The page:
Johnson’s Prepared for Position and Scheme Change

Zion Johnson knows what a football field is supposed to feel like. The 6-foot-3, 314-pound former Boston College offensive lineman lifts barefoot to train muscles in his feet so that he can have more control over his frame on the gridiron.

But when the Los Angeles Chargers’ first-round selection checked out SoFi Stadium, his new home, this weekend, he was met with a peculiar sensation.

“It’s insane,” Johnson said of the $ 5 billion stadium Sunday. “It’s like some glass palace. It’s like a wonder of the world.

“The turf literally felt like I was walking on clouds.”

Much of Johnson’s first full day in Southern California was fantastical — to him, at least.

“The first thing I said is,‘ It literally looks like TV, ’” Johnson noted of Los Angeles.

The Bowie, Maryland, native had never been to LA before this weekend. He grew up in Maryland, started his college career in North Carolina at Davidson and then transferred to BC for his final three seasons.

Now the No. 17 overall pick in the 2022 NFL Draft, Johnson is off to the West Coast. And, as much as Johnson likes the cold weather, he said he’s ready for a change of pace.

It’s not where he expected to go, though. Johnson was surprised to hear his name called as early as he did.

“I was sitting with Coach [Jeff] Hafley and talking to my agent, ”Johnson recalled. “Midway through a sentence, I get a call. I just pause, and I picked up. The caller ID said ‘Chargers Football.’ Everyone went silent because they had no idea what happened. I just went silent for a little bit. And then I said, ‘Thank you, Mr. Spanos. ‘ And they all realized it was the Chargers, and everybody went crazy. ”

What happened next was a “whirlwind,” Johnson said. He walked across the stage, held up his powder blue jersey with NFL Commissioner Roger Goodell and then began the media and entertainment circus that comes with Day One of the draft.

He saw his Madden character, took part in a photoshoot and then ventured over to the draft party, where he met Chargers fans. Johnson said he was taken aback by their support.

“I’m really happy to be going to a franchise that really wanted me,” Johnson said, “and I’m just very, very excited for the opportunity.”

By the time he got back to his hotel, it was nearing 11 pm PST. He got to hang out with family for a “little bit,” but it wasn’t long before he was on his way to Los Angeles.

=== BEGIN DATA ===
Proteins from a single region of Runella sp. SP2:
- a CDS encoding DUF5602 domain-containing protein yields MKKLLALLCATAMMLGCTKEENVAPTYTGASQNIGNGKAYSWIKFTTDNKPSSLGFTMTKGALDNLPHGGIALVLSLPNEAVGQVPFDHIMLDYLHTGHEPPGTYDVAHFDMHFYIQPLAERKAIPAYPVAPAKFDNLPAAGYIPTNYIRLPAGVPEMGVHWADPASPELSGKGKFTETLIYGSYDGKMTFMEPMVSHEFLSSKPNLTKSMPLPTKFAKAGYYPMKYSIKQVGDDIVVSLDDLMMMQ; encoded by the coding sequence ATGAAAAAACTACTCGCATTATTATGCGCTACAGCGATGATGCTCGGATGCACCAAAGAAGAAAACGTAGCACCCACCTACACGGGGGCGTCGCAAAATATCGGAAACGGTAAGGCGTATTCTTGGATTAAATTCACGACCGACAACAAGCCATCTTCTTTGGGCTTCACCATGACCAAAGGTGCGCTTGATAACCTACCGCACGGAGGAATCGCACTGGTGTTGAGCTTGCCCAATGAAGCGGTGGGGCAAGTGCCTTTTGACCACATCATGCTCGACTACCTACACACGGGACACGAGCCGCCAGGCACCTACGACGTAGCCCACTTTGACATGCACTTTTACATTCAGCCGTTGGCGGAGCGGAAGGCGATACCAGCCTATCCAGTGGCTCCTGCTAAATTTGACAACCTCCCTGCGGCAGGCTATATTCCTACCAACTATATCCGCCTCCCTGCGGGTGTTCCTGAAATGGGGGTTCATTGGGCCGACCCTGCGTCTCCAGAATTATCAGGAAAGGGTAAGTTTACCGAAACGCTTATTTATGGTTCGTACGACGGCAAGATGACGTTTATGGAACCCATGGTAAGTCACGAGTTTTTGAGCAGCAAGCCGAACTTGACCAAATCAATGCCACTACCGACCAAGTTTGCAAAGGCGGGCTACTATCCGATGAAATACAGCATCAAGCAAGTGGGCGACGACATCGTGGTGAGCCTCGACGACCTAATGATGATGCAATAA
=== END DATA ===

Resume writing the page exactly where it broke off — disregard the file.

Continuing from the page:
The Chargers plan to use Johnson as an interior offensive lineman, most likely at right guard. Johnson played on the left side of BC’s offensive line his three years in Chestnut Hill. But he brings versatility to the Bolts, having started full seasons at both tackle and guard, not to mention that he lined up at center for this year’s Senior Bowl.

Under head coach Brandon Staley, the Chargers have rebuilt their offensive line. Last year, they took Northwestern left tackle Rashawn Slater in the first round. That same offseason, they signed free agents center Corey Linsley and left guard Matt Feiler.

Johnson will help bolster the right side of the Chargers’ O-Line and further protect franchise quarterback Justin Herbert.

Having played in a handful of offensive systems for multiple offensive line coaches, the cerebral Johnson feels better fit to adjust to the pro game. He mentioned how the run-first, 12-personnel-heavy scheme under Steve Addazio made him a better run blocker and how the pass-friendly, pro-style scheme directed by former BC offensive coordinator Frank Cignetti Jr. made him a better pass protector.

“To really see kind of both ends of the spectrum, in terms of how we gameplanned in those different offenses, it really helped me to just blossom across the board.”

Johnson didn’t have a whole lot of coaching staff stability during his college career. Toward the end, however, Hafley was a constant. Hafley was the only head coach Johnson had for consecutive seasons.

“Coach Hafley’s definitely special,” Johnson said. “I was just so thankful to have him there. He’s really helped me a lot just throughout my career in the short time I had him.

Johnson continued: “In 2020, when I was thinking of leaving, he was someone that really laid out the facts and helped me make my decision to come back. And I’m really grateful to him for that. ”

Johnson is so much more than just an O-Lineman. He’s a computer science major with a master’s in cyber security. He’s a former golfer who can jump a 32-inch vertical. He’s a supportive teammate that was delighted to see his three fellow linemates — Alec Lindstrom, Ben Petrula and Tyler Vrabel — get opportunities as undrafted free agents.

But Johnson — the program’s 10th offensive lineman to be drafted in the first round —said he was well aware of BC’s storied history of offensive linemen when he transferred ahead of the 2019 season.

“I knew about that legacy,” Johnson said. “I hope that I make all those alumni that have left their impression on the league proud.”

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